Saturday, 6 September 2014

Fireplace with chimney breast

In Womble Hall, there will be many fireplaces. They will all be different. When I was a beginner, I bought a fireplace front because I thought I would never be able to make one. I was so ignorant I didn't even know that fireplace fronts are - well, fronts. That they need a proper fireplace and a chimney breast. At that point I just added a black background.

After I had renovated the fireplaces in the Tudor house and especially after I had made a proper inglenook I had a leftover front which I decorated and used first in the art gallery and then in the Georgian house. I made a slight imptovement on a plain wooded fireplace, I have also made a half-scale fireplace. In other words, I have had some training as a fireplace-maker. What is the correct word for fireplace-maker? There must be one.

What I haven't yet made is a proper chimney breast, and now is the time. I will have to make chimney breasts for the existing fronts, but I also wanted to test an idea I got when I was at B&Q pinching wallpaper samples. I found this one and saw immediately that it was fireplace material.

Making a basic fireplace is easy. I used two jenga blocks from my endless supply and an unidentified bit of wood. Then I glued on bits of the wallpaper. I took pictures of every step because it was interesting to follow the improvement.

In the last picture in particular you see clearly the difference between left and right. I wanted to use the curved pattern from the wallpaper, but it was too large. I may use it elsewhere.

Now that the front was ready I needed a chimney breast. I made it from hard foam which the dollhouse parts came in. It's terribly crumbly, but it's easy to cut to shape. I glued the whole thing onto a piece of card, which also provided the back of the fireplace. I had to correct my earlier mistake: the horisontal decorations had to go all the way on the sides of the chimney breast.

As I started painting the inside I noticed that the foam created a very interesting stony effect. Therefore I collected the leftover crumbles and glued them onto the back.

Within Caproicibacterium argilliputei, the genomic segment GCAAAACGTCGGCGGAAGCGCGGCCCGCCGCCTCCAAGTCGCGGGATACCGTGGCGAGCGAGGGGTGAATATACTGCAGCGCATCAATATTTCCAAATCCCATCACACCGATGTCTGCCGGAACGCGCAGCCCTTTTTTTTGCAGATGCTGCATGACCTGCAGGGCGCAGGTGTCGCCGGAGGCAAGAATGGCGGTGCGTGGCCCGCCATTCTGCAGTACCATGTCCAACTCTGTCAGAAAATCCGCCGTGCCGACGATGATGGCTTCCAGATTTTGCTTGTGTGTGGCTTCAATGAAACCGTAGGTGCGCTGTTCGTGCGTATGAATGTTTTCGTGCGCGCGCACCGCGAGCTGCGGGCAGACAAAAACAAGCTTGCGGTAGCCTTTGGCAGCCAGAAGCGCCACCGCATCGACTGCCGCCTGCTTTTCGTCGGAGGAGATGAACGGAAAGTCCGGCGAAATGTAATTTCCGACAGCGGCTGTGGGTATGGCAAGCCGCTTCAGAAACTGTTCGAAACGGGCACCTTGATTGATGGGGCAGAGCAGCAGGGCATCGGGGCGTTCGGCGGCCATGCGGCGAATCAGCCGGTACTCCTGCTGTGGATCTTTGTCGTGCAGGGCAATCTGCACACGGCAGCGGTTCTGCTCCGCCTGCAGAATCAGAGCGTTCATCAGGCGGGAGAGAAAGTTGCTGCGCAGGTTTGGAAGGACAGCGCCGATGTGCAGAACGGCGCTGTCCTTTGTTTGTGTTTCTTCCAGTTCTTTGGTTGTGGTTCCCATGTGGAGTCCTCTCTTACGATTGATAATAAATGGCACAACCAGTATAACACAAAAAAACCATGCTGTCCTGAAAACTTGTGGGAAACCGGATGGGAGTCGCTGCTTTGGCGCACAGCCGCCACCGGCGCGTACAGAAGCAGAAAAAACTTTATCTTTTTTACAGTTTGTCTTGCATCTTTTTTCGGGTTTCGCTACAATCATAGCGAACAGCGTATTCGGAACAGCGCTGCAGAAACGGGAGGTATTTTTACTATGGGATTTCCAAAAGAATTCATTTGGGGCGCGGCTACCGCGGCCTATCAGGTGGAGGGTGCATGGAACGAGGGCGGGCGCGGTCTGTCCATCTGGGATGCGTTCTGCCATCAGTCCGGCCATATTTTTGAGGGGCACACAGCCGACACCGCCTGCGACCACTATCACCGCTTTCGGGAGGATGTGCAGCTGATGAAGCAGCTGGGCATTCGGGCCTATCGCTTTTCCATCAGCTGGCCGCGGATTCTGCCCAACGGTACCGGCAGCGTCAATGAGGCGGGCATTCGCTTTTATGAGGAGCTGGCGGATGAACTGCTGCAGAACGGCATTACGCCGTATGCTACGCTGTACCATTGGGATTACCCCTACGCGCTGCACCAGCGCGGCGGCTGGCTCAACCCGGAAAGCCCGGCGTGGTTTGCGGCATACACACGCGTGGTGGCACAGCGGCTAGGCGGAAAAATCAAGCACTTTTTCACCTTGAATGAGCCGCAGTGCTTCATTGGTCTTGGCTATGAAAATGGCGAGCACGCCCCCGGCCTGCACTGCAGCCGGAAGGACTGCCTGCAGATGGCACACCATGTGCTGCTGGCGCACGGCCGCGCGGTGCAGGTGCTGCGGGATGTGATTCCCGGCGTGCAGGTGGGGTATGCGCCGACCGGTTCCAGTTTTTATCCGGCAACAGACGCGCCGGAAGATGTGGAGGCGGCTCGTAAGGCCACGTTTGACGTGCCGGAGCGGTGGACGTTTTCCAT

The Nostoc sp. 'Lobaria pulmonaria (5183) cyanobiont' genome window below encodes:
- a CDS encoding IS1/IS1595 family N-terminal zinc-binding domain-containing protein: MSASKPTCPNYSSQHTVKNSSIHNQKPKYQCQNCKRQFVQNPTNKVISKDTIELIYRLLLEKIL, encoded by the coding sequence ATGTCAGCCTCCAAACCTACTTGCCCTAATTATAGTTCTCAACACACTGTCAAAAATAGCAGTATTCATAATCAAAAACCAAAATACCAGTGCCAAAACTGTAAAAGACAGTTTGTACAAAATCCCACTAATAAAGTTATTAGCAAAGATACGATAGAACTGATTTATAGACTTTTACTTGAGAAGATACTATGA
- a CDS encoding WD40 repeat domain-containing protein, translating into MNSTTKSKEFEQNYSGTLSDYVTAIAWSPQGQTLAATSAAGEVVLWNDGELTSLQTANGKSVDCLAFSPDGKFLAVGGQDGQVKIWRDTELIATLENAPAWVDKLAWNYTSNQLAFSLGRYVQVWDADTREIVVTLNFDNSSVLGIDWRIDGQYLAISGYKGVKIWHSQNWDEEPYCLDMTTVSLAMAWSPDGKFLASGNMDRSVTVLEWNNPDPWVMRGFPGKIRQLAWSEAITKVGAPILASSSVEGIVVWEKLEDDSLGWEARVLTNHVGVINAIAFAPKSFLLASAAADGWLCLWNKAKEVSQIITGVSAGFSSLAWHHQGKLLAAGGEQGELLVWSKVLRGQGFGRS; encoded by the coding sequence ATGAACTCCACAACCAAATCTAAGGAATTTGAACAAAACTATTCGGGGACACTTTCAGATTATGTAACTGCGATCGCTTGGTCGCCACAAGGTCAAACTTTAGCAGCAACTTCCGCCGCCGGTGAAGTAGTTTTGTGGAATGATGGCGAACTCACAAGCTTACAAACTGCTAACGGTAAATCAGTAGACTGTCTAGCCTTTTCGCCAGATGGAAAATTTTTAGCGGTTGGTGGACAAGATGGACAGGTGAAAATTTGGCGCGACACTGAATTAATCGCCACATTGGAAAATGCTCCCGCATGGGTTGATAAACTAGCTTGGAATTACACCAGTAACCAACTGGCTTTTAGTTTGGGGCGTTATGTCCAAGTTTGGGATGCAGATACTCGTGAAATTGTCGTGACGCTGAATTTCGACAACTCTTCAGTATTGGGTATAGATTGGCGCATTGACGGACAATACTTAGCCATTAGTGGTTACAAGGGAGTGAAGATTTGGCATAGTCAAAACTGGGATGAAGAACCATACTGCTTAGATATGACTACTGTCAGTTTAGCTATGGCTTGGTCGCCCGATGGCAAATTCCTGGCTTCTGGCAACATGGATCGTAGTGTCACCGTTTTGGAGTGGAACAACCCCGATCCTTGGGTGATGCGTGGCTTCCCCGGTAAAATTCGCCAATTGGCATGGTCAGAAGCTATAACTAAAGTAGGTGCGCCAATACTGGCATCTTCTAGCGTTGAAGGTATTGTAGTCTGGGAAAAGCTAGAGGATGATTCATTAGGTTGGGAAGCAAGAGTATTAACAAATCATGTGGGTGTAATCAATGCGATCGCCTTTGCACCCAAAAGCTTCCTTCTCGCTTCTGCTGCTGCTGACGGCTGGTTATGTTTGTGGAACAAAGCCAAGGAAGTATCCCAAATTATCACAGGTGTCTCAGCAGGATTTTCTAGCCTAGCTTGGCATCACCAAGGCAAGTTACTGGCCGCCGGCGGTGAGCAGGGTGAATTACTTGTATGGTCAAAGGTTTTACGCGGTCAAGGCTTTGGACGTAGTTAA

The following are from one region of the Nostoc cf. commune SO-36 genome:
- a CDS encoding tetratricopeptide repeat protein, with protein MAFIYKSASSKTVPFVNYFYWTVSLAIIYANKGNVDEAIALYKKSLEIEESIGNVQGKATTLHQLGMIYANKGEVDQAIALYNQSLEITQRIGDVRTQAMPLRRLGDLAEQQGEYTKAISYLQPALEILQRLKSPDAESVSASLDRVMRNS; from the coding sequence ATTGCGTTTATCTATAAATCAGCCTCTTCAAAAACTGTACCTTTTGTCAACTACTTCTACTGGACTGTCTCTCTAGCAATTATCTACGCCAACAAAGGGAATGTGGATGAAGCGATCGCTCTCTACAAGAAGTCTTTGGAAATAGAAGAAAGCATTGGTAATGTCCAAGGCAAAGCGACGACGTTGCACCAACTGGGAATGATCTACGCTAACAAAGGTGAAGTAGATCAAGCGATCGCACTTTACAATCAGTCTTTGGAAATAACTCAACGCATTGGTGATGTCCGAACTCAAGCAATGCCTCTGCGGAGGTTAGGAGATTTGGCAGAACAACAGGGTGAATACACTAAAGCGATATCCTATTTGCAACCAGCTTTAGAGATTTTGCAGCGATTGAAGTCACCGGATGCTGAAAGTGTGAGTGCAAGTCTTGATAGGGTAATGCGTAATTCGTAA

I haven't decided which room this fireplace will go into, but I wanted to test it with wallpaper. This is just some bits I had from a previous project.

Now I needed a hearth. First, I had to add a bit of card as a base. I should have cut it when I made the back, but I hadn't, so there wasn't much I could do about it. But this is a moment when you are glad you have saved all those plastic lids. I cut a lid in half, and it was just the right size. 

Then of course I painted the hearth black, and here we go! The fireguard is from the old Victorian house and made from a metal belt. I guarantee that it is one of a kind! The fireplace set is made from paper clips and clock hands, and the coalbin is from an antique shop. 

I also wanted to test the whole thing in a room. As I said, I am not sure which room it will eventually go into, or whether I am going to use this wallpaper at all, but anyway: 

Mind, this is all white-tacked, and obviously only one wall and half of the floor is done, and I am not sure that the floor and the wallpaper go well together. Or maybe they do. Maybe I will have this wallpaper in this room. Now use you imagination. Richly decorated ceiling and an ornate chandelier. Two wall lights. Heavy matching curtains (there is a clever way to print on fabric). It's going to be a most gorgeous room. Come back soon.